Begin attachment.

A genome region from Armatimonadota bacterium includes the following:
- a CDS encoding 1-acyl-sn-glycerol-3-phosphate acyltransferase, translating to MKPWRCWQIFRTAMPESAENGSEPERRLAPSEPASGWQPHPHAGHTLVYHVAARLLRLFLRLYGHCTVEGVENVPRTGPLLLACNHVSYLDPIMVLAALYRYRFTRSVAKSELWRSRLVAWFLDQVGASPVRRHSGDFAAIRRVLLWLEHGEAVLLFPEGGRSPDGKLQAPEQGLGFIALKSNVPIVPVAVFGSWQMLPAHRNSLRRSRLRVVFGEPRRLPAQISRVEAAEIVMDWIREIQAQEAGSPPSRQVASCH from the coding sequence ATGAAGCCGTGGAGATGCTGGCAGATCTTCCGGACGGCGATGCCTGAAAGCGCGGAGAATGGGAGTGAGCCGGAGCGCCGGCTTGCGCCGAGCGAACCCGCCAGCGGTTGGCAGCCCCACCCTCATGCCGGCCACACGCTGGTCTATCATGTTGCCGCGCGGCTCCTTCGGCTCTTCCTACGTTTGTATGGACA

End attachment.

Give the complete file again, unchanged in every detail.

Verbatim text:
A genome region from Armatimonadota bacterium includes the following:
- a CDS encoding 1-acyl-sn-glycerol-3-phosphate acyltransferase, translating to MKPWRCWQIFRTAMPESAENGSEPERRLAPSEPASGWQPHPHAGHTLVYHVAARLLRLFLRLYGHCTVEGVENVPRTGPLLLACNHVSYLDPIMVLAALYRYRFTRSVAKSELWRSRLVAWFLDQVGASPVRRHSGDFAAIRRVLLWLEHGEAVLLFPEGGRSPDGKLQAPEQGLGFIALKSNVPIVPVAVFGSWQMLPAHRNSLRRSRLRVVFGEPRRLPAQISRVEAAEIVMDWIREIQAQEAGSPPSRQVASCH from the coding sequence ATGAAGCCGTGGAGATGCTGGCAGATCTTCCGGACGGCGATGCCTGAAAGCGCGGAGAATGGGAGTGAGCCGGAGCGCCGGCTTGCGCCGAGCGAACCCGCCAGCGGTTGGCAGCCCCACCCTCATGCCGGCCACACGCTGGTCTATCATGTTGCCGCGCGGCTCCTTCGGCTCTTCCTACGTTTGTATGGACA